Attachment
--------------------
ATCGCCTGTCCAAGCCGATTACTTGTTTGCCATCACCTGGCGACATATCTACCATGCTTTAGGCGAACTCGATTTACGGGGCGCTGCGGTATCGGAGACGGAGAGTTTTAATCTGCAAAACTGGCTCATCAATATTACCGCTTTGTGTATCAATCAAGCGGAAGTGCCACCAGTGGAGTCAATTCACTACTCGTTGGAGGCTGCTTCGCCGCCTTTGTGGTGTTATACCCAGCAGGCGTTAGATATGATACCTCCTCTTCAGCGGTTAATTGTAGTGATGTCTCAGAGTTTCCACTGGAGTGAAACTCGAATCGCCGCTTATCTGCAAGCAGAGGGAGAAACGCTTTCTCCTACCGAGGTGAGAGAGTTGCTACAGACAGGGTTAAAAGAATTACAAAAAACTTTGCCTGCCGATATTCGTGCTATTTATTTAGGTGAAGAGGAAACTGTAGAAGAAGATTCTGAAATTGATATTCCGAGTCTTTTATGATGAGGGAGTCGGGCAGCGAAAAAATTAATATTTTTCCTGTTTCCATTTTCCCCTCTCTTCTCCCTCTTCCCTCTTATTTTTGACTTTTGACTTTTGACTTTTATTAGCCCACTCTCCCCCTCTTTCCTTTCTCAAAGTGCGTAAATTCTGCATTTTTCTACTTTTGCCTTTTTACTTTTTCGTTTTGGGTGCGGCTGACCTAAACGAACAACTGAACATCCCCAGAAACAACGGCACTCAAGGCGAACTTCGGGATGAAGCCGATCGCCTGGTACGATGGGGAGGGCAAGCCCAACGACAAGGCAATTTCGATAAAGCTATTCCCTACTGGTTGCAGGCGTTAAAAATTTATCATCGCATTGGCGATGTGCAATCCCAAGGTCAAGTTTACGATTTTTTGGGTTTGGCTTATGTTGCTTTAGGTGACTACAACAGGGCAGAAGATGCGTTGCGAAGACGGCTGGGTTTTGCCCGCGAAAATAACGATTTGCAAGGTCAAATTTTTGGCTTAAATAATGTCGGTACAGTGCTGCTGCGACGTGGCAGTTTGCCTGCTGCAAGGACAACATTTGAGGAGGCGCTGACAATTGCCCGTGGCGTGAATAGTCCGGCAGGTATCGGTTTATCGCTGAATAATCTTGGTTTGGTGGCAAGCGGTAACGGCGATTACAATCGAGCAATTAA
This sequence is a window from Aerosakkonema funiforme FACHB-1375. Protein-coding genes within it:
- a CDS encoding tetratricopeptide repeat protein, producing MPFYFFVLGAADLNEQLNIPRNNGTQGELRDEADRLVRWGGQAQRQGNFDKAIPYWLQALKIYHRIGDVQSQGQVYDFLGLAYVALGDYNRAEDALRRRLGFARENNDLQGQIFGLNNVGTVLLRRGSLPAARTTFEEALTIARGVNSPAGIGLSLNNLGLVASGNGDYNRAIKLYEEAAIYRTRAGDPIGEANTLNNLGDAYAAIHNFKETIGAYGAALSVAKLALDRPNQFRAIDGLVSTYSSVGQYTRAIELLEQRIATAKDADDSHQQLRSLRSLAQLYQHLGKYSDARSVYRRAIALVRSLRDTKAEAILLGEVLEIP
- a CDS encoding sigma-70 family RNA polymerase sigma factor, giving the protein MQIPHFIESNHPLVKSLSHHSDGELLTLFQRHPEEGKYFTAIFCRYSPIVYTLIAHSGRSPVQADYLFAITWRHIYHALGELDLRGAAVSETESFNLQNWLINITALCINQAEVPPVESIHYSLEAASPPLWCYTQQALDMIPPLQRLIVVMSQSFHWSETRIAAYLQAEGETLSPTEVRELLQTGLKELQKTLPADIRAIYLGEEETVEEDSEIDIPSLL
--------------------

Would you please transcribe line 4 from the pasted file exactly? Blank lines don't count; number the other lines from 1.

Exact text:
- a CDS encoding sigma-70 family RNA polymerase sigma factor, giving the protein MQIPHFIESNHPLVKSLSHHSDGELLTLFQRHPEEGKYFTAIFCRYSPIVYTLIAHSGRSPVQADYLFAITWRHIYHALGELDLRGAAVSETESFNLQNWLINITALCINQAEVPPVESIHYSLEAASPPLWCYTQQALDMIPPLQRLIVVMSQSFHWSETRIAAYLQAEGETLSPTEVRELLQTGLKELQKTLPADIRAIYLGEEETVEEDSEIDIPSLL